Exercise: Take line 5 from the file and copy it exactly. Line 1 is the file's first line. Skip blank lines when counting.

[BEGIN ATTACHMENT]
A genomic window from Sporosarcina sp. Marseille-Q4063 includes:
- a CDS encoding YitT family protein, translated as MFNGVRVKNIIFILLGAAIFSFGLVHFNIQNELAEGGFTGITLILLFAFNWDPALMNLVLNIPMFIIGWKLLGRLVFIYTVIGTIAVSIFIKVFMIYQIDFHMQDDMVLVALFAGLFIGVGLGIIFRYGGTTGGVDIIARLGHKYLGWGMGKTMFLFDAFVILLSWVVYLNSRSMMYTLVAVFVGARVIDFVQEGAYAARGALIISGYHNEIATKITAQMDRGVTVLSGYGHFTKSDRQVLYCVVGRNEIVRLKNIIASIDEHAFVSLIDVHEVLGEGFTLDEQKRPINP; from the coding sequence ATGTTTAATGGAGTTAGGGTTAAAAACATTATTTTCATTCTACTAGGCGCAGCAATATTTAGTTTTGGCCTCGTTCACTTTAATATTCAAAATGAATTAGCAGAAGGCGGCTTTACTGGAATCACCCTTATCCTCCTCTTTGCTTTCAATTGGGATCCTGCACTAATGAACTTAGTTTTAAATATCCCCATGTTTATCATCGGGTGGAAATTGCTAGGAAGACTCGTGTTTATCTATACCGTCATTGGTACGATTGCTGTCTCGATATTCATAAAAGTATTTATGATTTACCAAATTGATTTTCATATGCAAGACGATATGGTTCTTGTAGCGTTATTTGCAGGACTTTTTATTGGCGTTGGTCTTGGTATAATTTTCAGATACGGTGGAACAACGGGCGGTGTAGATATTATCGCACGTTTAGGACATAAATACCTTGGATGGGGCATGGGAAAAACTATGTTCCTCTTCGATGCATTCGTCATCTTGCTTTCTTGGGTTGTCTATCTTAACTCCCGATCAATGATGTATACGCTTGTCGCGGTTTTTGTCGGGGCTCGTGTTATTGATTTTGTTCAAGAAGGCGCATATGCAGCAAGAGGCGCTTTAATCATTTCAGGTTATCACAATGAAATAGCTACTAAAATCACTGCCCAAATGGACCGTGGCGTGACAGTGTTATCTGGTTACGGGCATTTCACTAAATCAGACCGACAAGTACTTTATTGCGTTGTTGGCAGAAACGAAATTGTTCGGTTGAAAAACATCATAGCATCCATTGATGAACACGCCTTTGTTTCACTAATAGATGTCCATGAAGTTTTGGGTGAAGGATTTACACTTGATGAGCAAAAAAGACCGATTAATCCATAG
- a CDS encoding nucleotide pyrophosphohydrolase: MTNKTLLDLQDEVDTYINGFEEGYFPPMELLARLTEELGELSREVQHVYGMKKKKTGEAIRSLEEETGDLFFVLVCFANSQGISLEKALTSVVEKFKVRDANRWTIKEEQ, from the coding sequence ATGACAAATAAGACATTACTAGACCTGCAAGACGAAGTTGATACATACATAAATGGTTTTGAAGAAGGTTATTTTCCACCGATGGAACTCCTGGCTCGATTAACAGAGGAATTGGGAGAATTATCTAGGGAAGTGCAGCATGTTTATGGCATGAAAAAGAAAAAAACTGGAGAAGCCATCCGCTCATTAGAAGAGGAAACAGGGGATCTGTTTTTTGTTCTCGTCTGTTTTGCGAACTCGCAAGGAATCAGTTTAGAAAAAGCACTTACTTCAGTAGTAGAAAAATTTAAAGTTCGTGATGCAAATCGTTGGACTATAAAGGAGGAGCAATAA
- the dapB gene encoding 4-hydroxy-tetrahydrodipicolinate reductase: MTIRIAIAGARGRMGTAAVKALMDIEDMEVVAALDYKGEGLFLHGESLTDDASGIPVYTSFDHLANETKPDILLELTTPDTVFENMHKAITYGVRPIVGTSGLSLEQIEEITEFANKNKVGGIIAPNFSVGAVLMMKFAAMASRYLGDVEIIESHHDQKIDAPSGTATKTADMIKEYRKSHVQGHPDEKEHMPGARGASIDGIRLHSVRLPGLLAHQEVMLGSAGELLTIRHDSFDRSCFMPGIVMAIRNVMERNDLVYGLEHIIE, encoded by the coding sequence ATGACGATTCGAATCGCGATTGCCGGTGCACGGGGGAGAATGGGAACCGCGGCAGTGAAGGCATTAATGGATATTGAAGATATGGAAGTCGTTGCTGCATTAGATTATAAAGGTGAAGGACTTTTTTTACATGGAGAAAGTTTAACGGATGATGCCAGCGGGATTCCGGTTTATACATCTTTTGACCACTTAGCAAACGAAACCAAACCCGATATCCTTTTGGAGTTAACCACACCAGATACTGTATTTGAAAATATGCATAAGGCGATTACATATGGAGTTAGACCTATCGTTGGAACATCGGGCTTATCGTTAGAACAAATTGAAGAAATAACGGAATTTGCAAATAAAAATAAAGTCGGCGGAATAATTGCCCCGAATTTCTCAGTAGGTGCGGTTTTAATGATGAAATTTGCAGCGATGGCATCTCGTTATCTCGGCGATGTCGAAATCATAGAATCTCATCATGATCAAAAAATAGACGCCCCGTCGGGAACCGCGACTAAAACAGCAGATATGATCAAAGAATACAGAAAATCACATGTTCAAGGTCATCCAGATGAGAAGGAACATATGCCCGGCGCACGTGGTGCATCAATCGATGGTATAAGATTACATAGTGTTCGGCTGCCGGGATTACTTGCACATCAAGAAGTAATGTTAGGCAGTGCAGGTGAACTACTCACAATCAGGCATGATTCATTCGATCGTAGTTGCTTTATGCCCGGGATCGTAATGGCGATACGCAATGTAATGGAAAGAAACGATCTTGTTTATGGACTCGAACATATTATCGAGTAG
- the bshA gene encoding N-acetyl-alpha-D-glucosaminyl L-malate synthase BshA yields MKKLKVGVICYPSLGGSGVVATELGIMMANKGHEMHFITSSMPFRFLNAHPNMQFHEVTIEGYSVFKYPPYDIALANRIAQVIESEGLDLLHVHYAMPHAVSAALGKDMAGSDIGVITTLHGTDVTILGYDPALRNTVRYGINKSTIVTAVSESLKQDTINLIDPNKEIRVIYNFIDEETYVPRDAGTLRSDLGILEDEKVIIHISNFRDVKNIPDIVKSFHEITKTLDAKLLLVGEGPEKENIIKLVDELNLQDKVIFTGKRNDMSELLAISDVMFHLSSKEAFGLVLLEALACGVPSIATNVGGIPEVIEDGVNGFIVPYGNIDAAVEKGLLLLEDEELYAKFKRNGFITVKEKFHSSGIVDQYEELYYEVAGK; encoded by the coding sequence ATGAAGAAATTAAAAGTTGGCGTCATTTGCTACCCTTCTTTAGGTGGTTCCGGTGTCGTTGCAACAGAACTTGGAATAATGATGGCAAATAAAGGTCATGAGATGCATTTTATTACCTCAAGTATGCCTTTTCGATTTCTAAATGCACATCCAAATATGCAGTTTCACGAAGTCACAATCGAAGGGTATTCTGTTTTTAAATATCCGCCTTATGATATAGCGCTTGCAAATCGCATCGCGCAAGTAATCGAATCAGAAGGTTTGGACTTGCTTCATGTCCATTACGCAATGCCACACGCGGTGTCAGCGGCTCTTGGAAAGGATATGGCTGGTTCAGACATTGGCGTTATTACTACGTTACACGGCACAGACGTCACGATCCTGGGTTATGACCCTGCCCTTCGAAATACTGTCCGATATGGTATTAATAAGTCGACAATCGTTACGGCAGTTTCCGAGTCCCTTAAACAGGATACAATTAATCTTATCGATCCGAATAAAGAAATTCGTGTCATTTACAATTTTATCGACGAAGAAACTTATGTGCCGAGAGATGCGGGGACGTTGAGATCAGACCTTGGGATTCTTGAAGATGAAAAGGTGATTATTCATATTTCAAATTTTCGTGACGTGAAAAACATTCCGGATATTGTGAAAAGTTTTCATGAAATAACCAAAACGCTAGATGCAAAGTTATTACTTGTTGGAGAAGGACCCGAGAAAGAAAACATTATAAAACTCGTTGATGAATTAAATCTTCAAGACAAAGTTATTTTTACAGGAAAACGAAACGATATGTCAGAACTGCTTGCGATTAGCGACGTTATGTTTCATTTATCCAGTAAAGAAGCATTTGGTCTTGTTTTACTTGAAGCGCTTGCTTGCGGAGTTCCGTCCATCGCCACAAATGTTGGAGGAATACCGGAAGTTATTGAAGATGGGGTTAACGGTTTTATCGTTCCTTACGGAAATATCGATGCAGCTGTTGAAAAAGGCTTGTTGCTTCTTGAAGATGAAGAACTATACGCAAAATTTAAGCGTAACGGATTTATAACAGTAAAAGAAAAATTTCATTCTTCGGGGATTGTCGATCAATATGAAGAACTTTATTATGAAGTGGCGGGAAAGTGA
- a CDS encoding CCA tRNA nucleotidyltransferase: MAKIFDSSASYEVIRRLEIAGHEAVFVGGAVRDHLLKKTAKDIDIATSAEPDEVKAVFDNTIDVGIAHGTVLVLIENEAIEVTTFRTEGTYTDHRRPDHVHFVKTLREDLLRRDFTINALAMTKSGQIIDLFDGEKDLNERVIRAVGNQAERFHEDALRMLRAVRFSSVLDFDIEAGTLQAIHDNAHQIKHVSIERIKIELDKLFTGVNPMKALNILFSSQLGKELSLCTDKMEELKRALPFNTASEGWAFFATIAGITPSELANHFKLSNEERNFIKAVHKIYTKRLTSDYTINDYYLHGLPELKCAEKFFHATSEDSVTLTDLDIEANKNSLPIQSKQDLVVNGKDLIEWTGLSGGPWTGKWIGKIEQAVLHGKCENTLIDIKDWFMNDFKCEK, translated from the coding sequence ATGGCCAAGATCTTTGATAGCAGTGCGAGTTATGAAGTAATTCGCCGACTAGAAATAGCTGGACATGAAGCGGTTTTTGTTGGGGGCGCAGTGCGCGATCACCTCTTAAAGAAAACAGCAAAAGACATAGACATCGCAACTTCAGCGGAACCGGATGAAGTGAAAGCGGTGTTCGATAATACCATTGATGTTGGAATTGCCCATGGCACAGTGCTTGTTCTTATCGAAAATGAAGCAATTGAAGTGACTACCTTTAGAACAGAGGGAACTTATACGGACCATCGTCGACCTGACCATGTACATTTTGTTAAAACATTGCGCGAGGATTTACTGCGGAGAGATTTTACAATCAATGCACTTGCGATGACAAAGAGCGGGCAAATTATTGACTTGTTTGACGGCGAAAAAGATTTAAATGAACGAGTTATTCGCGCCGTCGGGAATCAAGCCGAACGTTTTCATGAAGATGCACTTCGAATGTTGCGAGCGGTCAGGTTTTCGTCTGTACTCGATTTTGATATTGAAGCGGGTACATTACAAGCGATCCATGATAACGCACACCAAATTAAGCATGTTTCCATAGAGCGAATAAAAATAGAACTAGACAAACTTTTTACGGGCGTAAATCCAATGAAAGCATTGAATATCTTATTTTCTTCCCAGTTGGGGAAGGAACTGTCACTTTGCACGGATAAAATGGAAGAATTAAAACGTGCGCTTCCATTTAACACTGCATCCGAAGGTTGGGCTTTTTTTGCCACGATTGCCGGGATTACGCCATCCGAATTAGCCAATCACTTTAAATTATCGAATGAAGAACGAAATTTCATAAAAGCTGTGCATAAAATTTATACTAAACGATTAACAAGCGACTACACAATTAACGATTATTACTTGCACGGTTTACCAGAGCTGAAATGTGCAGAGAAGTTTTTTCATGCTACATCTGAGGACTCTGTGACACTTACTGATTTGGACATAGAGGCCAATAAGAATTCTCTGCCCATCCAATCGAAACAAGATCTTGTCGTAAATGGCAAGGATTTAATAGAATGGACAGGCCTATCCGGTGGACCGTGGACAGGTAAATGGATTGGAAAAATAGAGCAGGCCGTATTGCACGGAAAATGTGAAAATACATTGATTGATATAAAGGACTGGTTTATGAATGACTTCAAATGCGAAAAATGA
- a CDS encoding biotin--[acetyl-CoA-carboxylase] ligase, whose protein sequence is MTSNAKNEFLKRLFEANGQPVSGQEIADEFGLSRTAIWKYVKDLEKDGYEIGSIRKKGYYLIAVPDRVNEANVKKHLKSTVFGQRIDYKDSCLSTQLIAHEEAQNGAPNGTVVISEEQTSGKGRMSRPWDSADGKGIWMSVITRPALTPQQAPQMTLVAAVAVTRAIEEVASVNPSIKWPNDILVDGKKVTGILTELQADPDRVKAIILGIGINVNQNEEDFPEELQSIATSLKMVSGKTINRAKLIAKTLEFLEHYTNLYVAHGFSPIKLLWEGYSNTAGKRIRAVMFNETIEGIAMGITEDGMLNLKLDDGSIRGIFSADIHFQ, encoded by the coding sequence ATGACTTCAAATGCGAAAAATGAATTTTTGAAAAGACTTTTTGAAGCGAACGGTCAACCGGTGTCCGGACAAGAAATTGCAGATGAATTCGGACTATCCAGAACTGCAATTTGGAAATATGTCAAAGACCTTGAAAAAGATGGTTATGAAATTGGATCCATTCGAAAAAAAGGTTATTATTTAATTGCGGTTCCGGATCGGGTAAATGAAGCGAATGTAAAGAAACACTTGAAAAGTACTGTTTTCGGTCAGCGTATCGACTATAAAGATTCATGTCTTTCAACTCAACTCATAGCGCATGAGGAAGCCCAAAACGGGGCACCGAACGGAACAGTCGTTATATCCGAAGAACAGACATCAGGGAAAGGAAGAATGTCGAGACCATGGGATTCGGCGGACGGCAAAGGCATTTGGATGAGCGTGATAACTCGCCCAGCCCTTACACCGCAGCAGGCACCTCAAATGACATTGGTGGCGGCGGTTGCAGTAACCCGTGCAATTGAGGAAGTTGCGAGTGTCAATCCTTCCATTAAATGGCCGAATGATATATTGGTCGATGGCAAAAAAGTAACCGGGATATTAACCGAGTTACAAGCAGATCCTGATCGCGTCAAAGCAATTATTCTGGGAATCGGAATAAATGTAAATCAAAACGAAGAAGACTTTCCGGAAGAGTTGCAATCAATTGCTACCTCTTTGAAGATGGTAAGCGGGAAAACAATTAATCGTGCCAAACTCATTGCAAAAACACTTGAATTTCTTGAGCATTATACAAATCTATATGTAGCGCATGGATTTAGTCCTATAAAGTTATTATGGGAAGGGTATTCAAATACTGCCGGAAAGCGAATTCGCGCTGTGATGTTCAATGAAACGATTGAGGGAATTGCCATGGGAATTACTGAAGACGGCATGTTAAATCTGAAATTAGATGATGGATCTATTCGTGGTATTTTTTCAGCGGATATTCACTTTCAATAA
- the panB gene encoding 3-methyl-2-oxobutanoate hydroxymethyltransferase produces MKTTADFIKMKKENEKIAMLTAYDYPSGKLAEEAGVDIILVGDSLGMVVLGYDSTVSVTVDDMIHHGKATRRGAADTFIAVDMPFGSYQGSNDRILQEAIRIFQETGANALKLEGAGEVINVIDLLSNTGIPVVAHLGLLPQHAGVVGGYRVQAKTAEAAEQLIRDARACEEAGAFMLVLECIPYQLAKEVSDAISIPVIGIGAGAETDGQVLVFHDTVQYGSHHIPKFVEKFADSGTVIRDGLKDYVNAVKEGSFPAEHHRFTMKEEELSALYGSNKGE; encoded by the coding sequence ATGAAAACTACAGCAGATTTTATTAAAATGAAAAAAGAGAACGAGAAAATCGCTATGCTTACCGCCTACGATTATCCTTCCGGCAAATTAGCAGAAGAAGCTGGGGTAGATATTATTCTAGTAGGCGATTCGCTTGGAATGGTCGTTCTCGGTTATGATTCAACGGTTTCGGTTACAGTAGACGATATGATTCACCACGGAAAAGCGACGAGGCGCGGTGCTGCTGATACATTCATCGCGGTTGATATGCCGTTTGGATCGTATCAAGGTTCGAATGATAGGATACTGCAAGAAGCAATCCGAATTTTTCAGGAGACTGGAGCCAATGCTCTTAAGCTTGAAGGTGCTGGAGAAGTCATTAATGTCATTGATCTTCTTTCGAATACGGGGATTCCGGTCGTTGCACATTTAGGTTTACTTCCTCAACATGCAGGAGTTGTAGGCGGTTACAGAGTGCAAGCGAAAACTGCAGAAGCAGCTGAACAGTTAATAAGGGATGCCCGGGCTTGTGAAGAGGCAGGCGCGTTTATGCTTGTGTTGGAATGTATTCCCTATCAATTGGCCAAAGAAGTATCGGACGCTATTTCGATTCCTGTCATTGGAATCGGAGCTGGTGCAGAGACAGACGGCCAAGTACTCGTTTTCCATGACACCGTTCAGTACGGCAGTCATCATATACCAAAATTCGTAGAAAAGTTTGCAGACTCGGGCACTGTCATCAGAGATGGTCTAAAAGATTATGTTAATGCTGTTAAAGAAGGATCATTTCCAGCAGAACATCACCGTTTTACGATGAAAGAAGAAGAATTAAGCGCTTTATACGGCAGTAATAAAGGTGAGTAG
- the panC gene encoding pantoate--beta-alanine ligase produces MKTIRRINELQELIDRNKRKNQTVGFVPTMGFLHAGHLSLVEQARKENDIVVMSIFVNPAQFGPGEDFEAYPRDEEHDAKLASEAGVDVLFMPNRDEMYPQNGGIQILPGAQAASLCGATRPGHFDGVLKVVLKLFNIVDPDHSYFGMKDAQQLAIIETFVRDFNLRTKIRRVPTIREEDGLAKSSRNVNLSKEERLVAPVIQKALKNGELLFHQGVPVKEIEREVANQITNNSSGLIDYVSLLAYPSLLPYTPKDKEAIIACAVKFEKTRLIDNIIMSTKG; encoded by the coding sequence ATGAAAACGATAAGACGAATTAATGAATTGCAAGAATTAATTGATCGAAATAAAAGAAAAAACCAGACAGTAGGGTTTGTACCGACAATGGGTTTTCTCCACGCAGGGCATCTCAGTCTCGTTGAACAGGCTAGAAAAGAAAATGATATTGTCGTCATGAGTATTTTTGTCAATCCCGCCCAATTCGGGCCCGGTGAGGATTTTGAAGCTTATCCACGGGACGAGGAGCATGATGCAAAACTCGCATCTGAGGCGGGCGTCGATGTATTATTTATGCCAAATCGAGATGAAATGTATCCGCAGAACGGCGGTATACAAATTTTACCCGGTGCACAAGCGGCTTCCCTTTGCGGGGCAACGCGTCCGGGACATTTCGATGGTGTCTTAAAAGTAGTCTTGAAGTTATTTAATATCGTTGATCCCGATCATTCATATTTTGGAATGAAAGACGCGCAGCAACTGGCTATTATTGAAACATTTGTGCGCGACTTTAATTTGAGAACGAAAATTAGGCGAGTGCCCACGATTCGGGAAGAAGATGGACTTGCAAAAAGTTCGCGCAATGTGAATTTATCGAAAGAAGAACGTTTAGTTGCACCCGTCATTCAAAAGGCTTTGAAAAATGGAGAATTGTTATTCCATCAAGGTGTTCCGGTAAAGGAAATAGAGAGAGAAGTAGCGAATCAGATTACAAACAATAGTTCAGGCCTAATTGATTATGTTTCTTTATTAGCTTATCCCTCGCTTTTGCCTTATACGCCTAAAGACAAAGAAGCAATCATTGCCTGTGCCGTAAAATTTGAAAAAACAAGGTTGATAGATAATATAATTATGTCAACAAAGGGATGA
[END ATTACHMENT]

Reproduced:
- the bshA gene encoding N-acetyl-alpha-D-glucosaminyl L-malate synthase BshA yields MKKLKVGVICYPSLGGSGVVATELGIMMANKGHEMHFITSSMPFRFLNAHPNMQFHEVTIEGYSVFKYPPYDIALANRIAQVIESEGLDLLHVHYAMPHAVSAALGKDMAGSDIGVITTLHGTDVTILGYDPALRNTVRYGINKSTIVTAVSESLKQDTINLIDPNKEIRVIYNFIDEETYVPRDAGTLRSDLGILEDEKVIIHISNFRDVKNIPDIVKSFHEITKTLDAKLLLVGEGPEKENIIKLVDELNLQDKVIFTGKRNDMSELLAISDVMFHLSSKEAFGLVLLEALACGVPSIATNVGGIPEVIEDGVNGFIVPYGNIDAAVEKGLLLLEDEELYAKFKRNGFITVKEKFHSSGIVDQYEELYYEVAGK; encoded by the coding sequence ATGAAGAAATTAAAAGTTGGCGTCATTTGCTACCCTTCTTTAGGTGGTTCCGGTGTCGTTGCAACAGAACTTGGAATAATGATGGCAAATAAAGGTCATGAGATGCATTTTATTACCTCAAGTATGCCTTTTCGATTTCTAAATGCACATCCAAATATGCAGTTTCACGAAGTCACAATCGAAGGGTATTCTGTTTTTAAATATCCGCCTTATGATATAGCGCTTGCAAATCGCATCGCGCAAGTAATCGAATCAGAAGGTTTGGACTTGCTTCATGTCCATTACGCAATGCCACACGCGGTGTCAGCGGCTCTTGGAAAGGATATGGCTGGTTCAGACATTGGCGTTATTACTACGTTACACGGCACAGACGTCACGATCCTGGGTTATGACCCTGCCCTTCGAAATACTGTCCGATATGGTATTAATAAGTCGACAATCGTTACGGCAGTTTCCGAGTCCCTTAAACAGGATACAATTAATCTTATCGATCCGAATAAAGAAATTCGTGTCATTTACAATTTTATCGACGAAGAAACTTATGTGCCGAGAGATGCGGGGACGTTGAGATCAGACCTTGGGATTCTTGAAGATGAAAAGGTGATTATTCATATTTCAAATTTTCGTGACGTGAAAAACATTCCGGATATTGTGAAAAGTTTTCATGAAATAACCAAAACGCTAGATGCAAAGTTATTACTTGTTGGAGAAGGACCCGAGAAAGAAAACATTATAAAACTCGTTGATGAATTAAATCTTCAAGACAAAGTTATTTTTACAGGAAAACGAAACGATATGTCAGAACTGCTTGCGATTAGCGACGTTATGTTTCATTTATCCAGTAAAGAAGCATTTGGTCTTGTTTTACTTGAAGCGCTTGCTTGCGGAGTTCCGTCCATCGCCACAAATGTTGGAGGAATACCGGAAGTTATTGAAGATGGGGTTAACGGTTTTATCGTTCCTTACGGAAATATCGATGCAGCTGTTGAAAAAGGCTTGTTGCTTCTTGAAGATGAAGAACTATACGCAAAATTTAAGCGTAACGGATTTATAACAGTAAAAGAAAAATTTCATTCTTCGGGGATTGTCGATCAATATGAAGAACTTTATTATGAAGTGGCGGGAAAGTGA